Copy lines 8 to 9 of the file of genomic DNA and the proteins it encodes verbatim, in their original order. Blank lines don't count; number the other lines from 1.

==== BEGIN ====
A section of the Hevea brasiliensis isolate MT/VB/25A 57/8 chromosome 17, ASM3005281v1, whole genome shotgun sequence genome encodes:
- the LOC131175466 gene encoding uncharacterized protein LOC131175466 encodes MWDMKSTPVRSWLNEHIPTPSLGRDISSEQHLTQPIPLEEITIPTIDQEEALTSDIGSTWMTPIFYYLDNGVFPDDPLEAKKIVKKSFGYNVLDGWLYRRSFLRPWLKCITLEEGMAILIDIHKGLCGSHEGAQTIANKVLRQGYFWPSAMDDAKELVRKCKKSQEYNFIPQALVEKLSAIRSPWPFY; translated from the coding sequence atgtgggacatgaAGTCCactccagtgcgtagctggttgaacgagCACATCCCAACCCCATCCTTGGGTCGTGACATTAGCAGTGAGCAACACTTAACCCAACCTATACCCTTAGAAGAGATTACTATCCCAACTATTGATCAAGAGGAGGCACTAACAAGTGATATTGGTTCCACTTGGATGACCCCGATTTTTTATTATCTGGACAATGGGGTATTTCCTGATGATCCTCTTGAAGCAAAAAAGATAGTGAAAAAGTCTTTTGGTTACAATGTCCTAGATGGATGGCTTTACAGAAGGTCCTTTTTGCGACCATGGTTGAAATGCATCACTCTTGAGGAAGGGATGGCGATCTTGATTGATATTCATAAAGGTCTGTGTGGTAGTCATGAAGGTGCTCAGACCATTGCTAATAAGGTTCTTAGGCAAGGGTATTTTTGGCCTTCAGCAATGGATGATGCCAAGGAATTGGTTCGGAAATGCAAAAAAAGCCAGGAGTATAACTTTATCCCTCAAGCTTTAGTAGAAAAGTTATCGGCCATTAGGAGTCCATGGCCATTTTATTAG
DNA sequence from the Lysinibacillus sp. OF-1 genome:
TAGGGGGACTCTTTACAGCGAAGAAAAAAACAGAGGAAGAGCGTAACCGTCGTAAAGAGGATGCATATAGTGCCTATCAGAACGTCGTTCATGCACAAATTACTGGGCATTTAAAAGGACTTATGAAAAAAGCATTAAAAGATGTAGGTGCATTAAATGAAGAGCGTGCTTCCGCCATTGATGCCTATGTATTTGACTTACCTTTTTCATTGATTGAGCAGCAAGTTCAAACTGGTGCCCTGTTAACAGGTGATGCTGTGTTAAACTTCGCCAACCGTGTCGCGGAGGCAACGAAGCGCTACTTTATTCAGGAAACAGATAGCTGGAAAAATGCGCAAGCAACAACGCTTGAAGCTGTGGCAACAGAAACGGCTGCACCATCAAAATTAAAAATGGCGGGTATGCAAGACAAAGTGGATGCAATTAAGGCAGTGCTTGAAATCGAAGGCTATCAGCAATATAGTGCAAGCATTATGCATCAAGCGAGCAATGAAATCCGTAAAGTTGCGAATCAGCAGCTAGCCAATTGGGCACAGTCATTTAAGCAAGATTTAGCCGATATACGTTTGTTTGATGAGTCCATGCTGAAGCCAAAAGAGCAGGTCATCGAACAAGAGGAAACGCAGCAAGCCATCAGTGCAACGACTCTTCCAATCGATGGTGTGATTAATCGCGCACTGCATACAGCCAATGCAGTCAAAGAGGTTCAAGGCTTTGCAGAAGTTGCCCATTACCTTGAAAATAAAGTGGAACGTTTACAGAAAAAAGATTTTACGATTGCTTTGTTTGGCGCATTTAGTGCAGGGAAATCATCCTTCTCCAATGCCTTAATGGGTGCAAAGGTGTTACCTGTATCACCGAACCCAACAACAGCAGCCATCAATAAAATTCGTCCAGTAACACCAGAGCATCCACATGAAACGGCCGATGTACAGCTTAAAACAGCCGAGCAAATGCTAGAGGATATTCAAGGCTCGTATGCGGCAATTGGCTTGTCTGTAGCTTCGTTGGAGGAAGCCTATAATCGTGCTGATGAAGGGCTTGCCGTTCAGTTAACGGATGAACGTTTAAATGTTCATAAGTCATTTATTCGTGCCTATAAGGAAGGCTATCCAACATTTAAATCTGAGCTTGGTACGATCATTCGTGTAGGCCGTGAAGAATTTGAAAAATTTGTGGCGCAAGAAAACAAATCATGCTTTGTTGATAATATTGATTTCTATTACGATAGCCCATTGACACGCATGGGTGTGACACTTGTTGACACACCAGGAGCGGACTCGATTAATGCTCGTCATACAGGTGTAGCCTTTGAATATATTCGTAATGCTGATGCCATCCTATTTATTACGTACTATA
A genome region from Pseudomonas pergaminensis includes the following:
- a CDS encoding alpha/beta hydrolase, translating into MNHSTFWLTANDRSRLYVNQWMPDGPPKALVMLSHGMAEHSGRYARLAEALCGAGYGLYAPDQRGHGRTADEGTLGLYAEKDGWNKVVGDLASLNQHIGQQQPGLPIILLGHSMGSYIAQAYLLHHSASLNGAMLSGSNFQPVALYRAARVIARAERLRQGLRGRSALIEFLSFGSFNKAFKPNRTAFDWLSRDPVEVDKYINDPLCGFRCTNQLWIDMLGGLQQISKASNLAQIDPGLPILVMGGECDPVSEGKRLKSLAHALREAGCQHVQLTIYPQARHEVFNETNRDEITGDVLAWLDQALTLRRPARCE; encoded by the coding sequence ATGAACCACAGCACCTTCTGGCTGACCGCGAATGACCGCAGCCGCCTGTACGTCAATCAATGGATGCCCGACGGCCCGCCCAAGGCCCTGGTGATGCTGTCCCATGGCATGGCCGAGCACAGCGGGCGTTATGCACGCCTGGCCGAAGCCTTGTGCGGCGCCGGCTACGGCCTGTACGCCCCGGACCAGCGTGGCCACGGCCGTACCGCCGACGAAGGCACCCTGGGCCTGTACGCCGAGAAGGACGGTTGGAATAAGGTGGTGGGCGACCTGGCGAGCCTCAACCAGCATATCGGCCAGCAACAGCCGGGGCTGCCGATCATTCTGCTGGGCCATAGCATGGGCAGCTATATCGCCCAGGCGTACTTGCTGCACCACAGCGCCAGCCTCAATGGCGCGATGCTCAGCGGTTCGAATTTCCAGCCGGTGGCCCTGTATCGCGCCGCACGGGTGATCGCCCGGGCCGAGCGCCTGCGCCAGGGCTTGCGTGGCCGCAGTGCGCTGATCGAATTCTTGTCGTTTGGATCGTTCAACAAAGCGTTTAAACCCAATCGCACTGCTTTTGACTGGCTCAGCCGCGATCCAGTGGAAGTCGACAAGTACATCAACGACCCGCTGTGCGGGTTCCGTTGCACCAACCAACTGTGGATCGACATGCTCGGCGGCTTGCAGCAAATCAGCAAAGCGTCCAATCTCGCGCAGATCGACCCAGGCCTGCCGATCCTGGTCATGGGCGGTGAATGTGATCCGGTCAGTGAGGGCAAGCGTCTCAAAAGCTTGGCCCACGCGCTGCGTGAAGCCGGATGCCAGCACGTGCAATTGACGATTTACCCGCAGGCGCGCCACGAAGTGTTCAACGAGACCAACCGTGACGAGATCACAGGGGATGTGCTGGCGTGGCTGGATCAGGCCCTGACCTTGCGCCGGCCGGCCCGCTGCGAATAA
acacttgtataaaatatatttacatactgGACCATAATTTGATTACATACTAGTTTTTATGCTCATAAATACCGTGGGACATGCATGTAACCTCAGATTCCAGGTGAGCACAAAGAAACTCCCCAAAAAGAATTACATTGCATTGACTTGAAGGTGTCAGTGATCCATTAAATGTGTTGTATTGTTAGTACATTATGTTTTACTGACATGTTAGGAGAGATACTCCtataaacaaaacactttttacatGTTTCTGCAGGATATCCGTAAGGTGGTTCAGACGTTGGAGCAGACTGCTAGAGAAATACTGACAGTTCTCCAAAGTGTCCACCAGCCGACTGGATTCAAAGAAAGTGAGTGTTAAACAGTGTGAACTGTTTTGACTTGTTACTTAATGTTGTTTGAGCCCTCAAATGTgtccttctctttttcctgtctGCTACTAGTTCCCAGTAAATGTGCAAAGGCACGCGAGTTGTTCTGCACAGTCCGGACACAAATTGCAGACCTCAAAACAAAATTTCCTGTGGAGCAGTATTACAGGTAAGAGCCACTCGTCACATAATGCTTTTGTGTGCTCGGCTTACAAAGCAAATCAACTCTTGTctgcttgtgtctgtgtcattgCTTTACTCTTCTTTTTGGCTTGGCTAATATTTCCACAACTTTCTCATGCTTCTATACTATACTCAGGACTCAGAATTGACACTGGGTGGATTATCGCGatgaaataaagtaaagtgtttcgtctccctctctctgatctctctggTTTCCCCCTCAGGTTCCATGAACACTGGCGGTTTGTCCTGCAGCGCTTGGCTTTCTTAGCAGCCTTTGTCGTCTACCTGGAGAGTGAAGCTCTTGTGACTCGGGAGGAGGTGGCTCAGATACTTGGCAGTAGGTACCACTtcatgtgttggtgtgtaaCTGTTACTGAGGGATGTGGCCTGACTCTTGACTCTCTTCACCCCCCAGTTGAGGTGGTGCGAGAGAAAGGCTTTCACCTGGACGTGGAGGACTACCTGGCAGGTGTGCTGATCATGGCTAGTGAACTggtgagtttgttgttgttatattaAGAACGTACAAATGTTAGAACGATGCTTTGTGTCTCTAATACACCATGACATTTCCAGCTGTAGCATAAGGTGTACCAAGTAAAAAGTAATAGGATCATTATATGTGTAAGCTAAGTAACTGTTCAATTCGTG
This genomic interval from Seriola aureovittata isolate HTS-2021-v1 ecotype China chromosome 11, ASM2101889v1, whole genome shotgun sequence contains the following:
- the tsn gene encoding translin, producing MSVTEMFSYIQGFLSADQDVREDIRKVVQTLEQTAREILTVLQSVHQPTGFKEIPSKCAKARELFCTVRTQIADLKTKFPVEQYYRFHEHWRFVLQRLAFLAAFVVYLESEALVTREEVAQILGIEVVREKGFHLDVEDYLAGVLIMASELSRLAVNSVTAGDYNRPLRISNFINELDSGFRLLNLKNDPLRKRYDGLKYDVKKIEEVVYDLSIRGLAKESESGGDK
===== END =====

This genomic interval from Seriola aureovittata isolate HTS-2021-v1 ecotype China chromosome 11, ASM2101889v1, whole genome shotgun sequence contains the following:
- the tsn gene encoding translin, producing MSVTEMFSYIQGFLSADQDVREDIRKVVQTLEQTAREILTVLQSVHQPTGFKEIPSKCAKARELFCTVRTQIADLKTKFPVEQYYRFHEHWRFVLQRLAFLAAFVVYLESEALVTREEVAQILGIEVVREKGFHLDVEDYLAGVLIMASELSRLAVNSVTAGDYNRPLRISNFINELDSGFRLLNLKNDPLRKRYDGLKYDVKKIEEVVYDLSIRGLAKESESGGDK